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Legal Studies

Courses that carry a “Legal Studies” tag cover a variety of legal issues and investigate how the legal structure -- including statutes, regulations, legal cases, and constitutions --interacts with the discipline in question.

ECON 275: Law and Economics

Legal rules and institutions influence people's behavior. By setting acceptable levels of pollution, structuring guidelines for contract negotiations, deciding who should pay for the costs of an accident, and determining punishment for crimes, courts and legislatures create incentives. How do economic considerations factor into legal rules, and how do laws affect economic output and distribution? In this class, we use court cases, experiments, and current legal controversies to explore such issues.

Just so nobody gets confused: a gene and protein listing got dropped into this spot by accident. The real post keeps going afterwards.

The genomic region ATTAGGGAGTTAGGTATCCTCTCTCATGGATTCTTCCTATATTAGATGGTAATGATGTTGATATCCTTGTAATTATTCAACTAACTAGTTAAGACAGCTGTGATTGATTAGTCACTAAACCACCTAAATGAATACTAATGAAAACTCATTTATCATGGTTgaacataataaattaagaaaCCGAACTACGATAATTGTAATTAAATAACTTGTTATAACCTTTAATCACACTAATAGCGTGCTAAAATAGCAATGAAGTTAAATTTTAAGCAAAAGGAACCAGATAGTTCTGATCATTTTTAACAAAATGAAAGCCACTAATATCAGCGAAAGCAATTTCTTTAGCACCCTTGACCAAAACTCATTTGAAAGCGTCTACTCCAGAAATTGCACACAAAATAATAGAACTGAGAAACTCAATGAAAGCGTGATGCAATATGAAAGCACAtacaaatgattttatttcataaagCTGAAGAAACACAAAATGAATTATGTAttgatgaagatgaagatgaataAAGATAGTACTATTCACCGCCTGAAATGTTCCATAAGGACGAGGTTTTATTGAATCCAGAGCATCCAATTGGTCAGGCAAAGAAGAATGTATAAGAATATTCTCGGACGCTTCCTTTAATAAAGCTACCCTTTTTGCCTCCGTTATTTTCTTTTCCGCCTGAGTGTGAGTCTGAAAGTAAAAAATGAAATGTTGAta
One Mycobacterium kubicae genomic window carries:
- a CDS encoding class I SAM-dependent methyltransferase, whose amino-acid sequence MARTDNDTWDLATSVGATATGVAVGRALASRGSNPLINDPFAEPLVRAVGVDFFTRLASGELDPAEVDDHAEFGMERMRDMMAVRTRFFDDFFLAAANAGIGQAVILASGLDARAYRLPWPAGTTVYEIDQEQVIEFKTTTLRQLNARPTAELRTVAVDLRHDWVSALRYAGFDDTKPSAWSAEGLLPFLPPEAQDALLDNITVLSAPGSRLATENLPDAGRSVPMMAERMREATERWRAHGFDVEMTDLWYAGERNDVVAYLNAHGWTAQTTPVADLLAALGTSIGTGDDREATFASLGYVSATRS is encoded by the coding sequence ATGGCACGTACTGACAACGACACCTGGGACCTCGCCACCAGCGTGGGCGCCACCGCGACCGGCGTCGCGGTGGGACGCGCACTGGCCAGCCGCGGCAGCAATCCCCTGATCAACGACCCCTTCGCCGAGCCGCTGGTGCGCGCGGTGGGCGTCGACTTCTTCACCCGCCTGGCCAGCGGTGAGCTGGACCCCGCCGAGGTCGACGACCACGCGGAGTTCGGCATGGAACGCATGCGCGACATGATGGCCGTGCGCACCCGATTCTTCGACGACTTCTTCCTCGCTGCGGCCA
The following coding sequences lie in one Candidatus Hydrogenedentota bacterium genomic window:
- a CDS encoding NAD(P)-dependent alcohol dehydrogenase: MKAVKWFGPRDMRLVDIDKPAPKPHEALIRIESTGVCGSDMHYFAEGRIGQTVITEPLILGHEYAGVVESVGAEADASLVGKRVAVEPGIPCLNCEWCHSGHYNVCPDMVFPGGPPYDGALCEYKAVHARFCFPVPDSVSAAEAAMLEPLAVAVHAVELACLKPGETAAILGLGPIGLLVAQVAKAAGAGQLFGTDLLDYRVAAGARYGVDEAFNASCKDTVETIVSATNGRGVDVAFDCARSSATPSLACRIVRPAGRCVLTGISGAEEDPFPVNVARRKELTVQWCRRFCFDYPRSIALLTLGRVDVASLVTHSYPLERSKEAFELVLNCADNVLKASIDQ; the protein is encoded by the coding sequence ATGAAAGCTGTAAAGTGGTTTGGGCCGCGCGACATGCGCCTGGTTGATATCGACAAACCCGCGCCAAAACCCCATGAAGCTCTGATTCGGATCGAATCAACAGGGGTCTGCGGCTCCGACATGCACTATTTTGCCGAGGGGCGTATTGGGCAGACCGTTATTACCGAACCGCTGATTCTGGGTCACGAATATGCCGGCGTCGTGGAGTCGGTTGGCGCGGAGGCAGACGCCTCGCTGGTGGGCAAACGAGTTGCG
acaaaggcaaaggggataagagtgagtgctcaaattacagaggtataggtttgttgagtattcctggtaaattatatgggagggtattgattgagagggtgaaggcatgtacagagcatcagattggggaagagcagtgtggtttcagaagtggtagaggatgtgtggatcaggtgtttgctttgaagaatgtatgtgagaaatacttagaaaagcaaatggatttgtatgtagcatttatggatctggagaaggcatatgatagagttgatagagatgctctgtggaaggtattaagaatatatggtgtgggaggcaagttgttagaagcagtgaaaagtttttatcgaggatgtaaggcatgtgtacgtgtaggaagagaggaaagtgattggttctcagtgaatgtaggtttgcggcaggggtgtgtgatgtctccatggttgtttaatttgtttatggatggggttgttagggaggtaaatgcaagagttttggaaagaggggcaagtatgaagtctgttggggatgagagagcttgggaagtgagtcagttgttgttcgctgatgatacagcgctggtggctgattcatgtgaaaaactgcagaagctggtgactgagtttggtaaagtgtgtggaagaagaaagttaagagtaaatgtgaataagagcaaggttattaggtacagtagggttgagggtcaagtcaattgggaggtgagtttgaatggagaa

Not offered 2017-2018

HIST 212: The Era of the American Revolution

How Revolutionary was the American Revolution? This class will examine the American Revolution as both a process and a phenomenon. It will consider the relationship of the American Revolution to social, cultural, economic, political, and ideological change in the lives of Americans from the founding fathers to the disenfranchised, focusing on the period 1750-1790. Students currently enrolled in History 212 are eligible to take the optional 2-credit digital lab, History 210, “Boston Massacre in 3D.” We will use 3D modeling and GIS to create a Boston Massacre digital game.
Not offered 2017-2018

HIST 213: The Age of Hamilton